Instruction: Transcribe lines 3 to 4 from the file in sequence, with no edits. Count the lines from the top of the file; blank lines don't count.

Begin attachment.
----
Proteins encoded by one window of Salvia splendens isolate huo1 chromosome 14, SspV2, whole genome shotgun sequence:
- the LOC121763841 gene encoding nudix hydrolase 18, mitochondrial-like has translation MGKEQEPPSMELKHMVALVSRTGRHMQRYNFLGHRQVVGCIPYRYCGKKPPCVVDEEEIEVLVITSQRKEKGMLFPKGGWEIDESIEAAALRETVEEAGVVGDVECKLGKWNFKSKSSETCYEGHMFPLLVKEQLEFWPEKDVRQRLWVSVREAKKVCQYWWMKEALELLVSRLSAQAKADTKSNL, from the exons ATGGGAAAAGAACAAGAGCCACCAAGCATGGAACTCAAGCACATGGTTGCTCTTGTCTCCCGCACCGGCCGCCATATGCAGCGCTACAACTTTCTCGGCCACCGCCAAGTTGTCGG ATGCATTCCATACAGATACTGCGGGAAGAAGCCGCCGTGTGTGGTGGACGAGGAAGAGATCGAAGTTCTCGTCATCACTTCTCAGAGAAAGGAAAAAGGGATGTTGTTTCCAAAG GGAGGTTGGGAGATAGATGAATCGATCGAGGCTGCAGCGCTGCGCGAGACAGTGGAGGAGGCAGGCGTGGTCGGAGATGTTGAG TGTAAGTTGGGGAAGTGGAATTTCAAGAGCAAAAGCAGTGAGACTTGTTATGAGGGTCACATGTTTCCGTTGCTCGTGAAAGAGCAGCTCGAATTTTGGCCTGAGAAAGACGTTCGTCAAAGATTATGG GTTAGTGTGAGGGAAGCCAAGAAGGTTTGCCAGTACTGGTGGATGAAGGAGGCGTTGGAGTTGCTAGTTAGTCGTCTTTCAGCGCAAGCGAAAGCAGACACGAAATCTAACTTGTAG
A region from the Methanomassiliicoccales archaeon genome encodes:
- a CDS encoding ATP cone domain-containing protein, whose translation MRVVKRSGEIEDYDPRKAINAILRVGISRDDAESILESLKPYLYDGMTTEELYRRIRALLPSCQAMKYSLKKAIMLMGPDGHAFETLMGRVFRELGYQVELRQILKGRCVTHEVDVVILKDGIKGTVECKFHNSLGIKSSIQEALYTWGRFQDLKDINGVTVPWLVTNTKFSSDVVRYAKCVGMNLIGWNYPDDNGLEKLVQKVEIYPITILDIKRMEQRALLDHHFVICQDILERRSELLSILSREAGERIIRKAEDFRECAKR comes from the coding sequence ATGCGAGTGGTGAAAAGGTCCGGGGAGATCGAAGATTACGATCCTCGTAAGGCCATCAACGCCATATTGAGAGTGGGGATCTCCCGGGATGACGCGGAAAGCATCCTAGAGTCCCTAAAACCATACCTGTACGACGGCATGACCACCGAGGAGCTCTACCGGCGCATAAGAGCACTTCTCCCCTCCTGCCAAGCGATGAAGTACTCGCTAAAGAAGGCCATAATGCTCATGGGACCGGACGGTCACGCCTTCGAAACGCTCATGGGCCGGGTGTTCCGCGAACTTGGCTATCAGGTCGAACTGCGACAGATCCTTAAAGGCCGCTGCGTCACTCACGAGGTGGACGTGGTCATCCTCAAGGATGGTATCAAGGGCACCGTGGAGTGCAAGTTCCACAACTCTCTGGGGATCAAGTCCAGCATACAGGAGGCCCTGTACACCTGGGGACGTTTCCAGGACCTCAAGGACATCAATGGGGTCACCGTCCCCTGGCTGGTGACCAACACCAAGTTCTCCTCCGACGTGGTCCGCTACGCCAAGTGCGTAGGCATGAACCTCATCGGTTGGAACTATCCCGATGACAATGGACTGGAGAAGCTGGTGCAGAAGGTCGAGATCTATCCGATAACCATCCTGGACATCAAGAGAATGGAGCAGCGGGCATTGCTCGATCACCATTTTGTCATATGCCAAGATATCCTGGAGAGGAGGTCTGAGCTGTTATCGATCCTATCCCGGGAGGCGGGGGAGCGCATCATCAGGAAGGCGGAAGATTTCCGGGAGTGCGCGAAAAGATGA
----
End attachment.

A region from the Methanomassiliicoccales archaeon genome encodes:
- a CDS encoding ATP cone domain-containing protein, whose translation MRVVKRSGEIEDYDPRKAINAILRVGISRDDAESILESLKPYLYDGMTTEELYRRIRALLPSCQAMKYSLKKAIMLMGPDGHAFETLMGRVFRELGYQVELRQILKGRCVTHEVDVVILKDGIKGTVECKFHNSLGIKSSIQEALYTWGRFQDLKDINGVTVPWLVTNTKFSSDVVRYAKCVGMNLIGWNYPDDNGLEKLVQKVEIYPITILDIKRMEQRALLDHHFVICQDILERRSELLSILSREAGERIIRKAEDFRECAKR comes from the coding sequence ATGCGAGTGGTGAAAAGGTCCGGGGAGATCGAAGATTACGATCCTCGTAAGGCCATCAACGCCATATTGAGAGTGGGGATCTCCCGGGATGACGCGGAAAGCATCCTAGAGTCCCTAAAACCATACCTGTACGACGGCATGACCACCGAGGAGCTCTACCGGCGCATAAGAGCACTTCTCCCCTCCTGCCAAGCGATGAAGTACTCGCTAAAGAAGGCCATAATGCTCATGGGACCGGACGGTCACGCCTTCGAAACGCTCATGGGCCGGGTGTTCCGCGAACTTGGCTATCAGGTCGAACTGCGACAGATCCTTAAAGGCCGCTGCGTCACTCACGAGGTGGACGTGGTCATCCTCAAGGATGGTATCAAGGGCACCGTGGAGTGCAAGTTCCACAACTCTCTGGGGATCAAGTCCAGCATACAGGAGGCCCTGTACACCTGGGGACGTTTCCAGGACCTCAAGGACATCAATGGGGTCACCGTCCCCTGGCTGGTGACCAACACCAAGTTCTCCTCCGACGTGGTCCGCTACGCCAAGTGCGTAGGCATGAACCTCATCGGTTGGAACTATCCCGATGACAATGGACTGGAGAAGCTGGTGCAGAAGGTCGAGATCTATCCGATAACCATCCTGGACATCAAGAGAATGGAGCAGCGGGCATTGCTCGATCACCATTTTGTCATATGCCAAGATATCCTGGAGAGGAGGTCTGAGCTGTTATCGATCCTATCCCGGGAGGCGGGGGAGCGCATCATCAGGAAGGCGGAAGATTTCCGGGAGTGCGCGAAAAGATGA